Dr Anil Harrison: Absolutely.
Dr Paul Shiu: Maybe not for the patient, but definitely for our audience, right?
Dr Anil Harrison: So let me ask you a question, Paul.
Dr Paul Shiu: Sure.
Dr Anil Harrison: What do you think the etiology is?
Dr Paul Shiu: I'm very glad you asked Dr. Harrison. It's as if I did not prepare for this question. So the high anion gap metabolic acidosis is probably secondary to his sepsis and lactic acidosis. The normal anion gap metabolic acidosis is probably because of the diarrhea, while the respiratory acidosis is possibly because of sleep apnea.
Dr Anil Harrison: Awesome. That is great, Paul.
Dr Paul Shiu: Team effort, Dr. Harrison. We are going to move on to our next case. Here's another joke for you guys. What did the Buffalo say to its son?
Dr Anil Harrison: Bison.
Dr Paul Shiu: Oh, that sounds familiar. That brings back some tragic memories. Let's not go there guys. All right. Moving on. Onwards and forwards. I have another patient here. A 25-year-old gravida female with insulin dependent diabetes presents to the ER with vomiting and orthostatic hypotension.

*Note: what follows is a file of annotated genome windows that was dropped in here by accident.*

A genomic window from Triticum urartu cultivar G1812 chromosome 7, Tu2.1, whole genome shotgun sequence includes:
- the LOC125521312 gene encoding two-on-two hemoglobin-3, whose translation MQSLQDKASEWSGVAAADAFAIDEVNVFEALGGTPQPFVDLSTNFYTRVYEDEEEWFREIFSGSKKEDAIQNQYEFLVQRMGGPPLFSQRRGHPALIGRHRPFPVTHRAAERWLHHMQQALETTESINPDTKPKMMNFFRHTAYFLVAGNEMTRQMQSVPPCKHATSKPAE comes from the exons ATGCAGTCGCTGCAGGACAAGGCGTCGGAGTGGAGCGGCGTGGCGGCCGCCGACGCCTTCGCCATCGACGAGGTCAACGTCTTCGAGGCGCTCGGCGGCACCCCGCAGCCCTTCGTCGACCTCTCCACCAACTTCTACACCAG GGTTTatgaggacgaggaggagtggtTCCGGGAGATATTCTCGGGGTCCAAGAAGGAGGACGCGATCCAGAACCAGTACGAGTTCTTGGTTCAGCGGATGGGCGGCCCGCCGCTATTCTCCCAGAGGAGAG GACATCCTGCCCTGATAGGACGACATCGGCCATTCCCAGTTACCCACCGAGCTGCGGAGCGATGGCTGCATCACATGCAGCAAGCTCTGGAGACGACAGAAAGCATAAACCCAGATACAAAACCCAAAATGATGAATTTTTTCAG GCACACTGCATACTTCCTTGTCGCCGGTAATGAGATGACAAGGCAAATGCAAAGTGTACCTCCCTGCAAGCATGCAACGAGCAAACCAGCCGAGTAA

Dr Anil Harrison: Goodness.
Dr Paul Shiu: I know, right? Sodium of 145, a chloride of 100, bicarb of 15, BUN of 30, and a creatinine of 2. Blood sugar of 300, lactate of 5, and urine ketones of 4+. Blood gases show a pH of 7.24. A partial pressure of carbon dioxide of 20. Serum osmolality of 320. Dr. Harrison, would you help us with this case?
Dr Anil Harrison: Sure. So once again, Paul, the pH is low and therefore the patient has acidemia. Take a look at the PCO2, the PCO2 is moving in the same direction as the pH. And therefore, it has to be a metabolic issue primarily. And with a serum bicarb of 15, this confirms this to be a metabolic acidosis. Once you confirm a metabolic acidosis, you calculate the anion gap, which is sodium minus chloride minus bicarbonate. In our patient, the anion gap is 30. And so, our patient has a HAGMA or high anion gap metabolic acidosis. Then you take a look at the measured serum osmolality, which is 320, and the calculated osmolality is 315. The difference of 5 is not significant. The next step is to calculate the delta gap, which is the patient's anion gap minus 12. In our patient, this equals 30 minus 12, which is 18.